I parked in the sea front car park and began to walk towards the castle as there is no formal road available. Rather chilly with a stiff breeze coming off the water, however there were many people just out for a stroll and some with dogs. About half way along the walk I met a ranger heading my way and thought that he may be finishing work as it was around 4pm. I carried on and when I reached the draw bridge I was welcomed with a sign that said the castle was not opened until April 1st. A bit a letdown after a 3km walk on loose rubble, but all was not lost as I took a number of photos and rounded the lighthouse before heading back to the carpark.                                                                                                                                                                                                                                                                                                               

Tuesday 10 to Wednesday18 March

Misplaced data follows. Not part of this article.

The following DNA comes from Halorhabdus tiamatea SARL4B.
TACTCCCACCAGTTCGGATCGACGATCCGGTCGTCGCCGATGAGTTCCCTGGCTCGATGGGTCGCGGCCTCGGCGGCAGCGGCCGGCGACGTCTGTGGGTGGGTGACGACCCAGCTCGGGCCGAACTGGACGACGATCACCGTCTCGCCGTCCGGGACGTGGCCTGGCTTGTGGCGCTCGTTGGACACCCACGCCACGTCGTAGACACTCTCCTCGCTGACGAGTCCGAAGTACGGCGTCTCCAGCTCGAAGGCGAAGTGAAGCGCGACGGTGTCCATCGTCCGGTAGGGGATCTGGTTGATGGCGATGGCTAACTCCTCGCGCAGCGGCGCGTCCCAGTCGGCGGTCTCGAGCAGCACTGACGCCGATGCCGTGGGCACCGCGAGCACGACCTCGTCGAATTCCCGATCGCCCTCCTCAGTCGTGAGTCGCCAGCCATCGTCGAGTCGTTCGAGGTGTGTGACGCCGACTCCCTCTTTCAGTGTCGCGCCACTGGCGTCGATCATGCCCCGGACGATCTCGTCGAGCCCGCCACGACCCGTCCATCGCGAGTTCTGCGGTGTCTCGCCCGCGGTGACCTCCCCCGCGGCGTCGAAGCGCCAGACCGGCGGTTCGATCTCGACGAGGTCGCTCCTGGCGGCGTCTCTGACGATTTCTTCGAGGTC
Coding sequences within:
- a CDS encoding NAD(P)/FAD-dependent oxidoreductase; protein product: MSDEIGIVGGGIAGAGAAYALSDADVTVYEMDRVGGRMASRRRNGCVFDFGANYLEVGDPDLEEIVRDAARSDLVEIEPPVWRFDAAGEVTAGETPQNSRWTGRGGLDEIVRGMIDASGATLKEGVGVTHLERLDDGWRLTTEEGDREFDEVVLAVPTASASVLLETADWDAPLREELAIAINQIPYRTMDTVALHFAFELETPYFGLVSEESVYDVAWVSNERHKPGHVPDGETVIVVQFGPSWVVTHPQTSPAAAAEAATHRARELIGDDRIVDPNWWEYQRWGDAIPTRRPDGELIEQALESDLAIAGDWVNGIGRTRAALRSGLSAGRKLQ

We packed up at the Summer House and headed off to our new abode in southern Devon; we had one stop on the way at the Tank Museum.

 

The Tank Museum

The Origins of the Museum 

“The Tank Museum is based at Bovington, the main training centre for tanks in the First World War. Tanks were returned to the fields around the current Museum at the end of the war and some were saved as examples to teach new Tank Corps soldiers about vehicle development. 

There is an early and often repeated story of Rudyard Kipling visiting Bovington in 1923 and suggesting more should be done to preserve these important vehicles. A shed was found to house what was to become the Museum collection. Vehicles were added to the collection as they came out of service, or trials and experiments concluded. Other tank-related memorabilia was collected and an Archive and Library begun. 

The Museum told the story of the Royal Tank Regiment and its predecessors, and from 1939, the Royal Armoured Corps: comprising of the cavalry, the Royal Tank Regiments and certain Yeomanry units.   

The Effect of the Second World War 

In 1940 a number of the tanks in the collection, including Little Willie, were dragged out to act as static defences in case of a German invasion. Other vehicles were scrapped to help provide material for a new generation of weapons and munitions. 

In 1947 the current main WW2 Hall was used as the Museum – and opened to the general public; 2500 people visited that year. In 1951 a large collection of captured and experimental vehicles used by the School of Tank Technology was gifted to the Museum.  Later, examples of the captured material were gifted back to Germany to assist in the formation of their own tank museum at Munster. 

The collection remained fairly stable for the next thirty years, growing slowly until, in 1981, it numbered about 120 AFVs in all.

A Period of Growth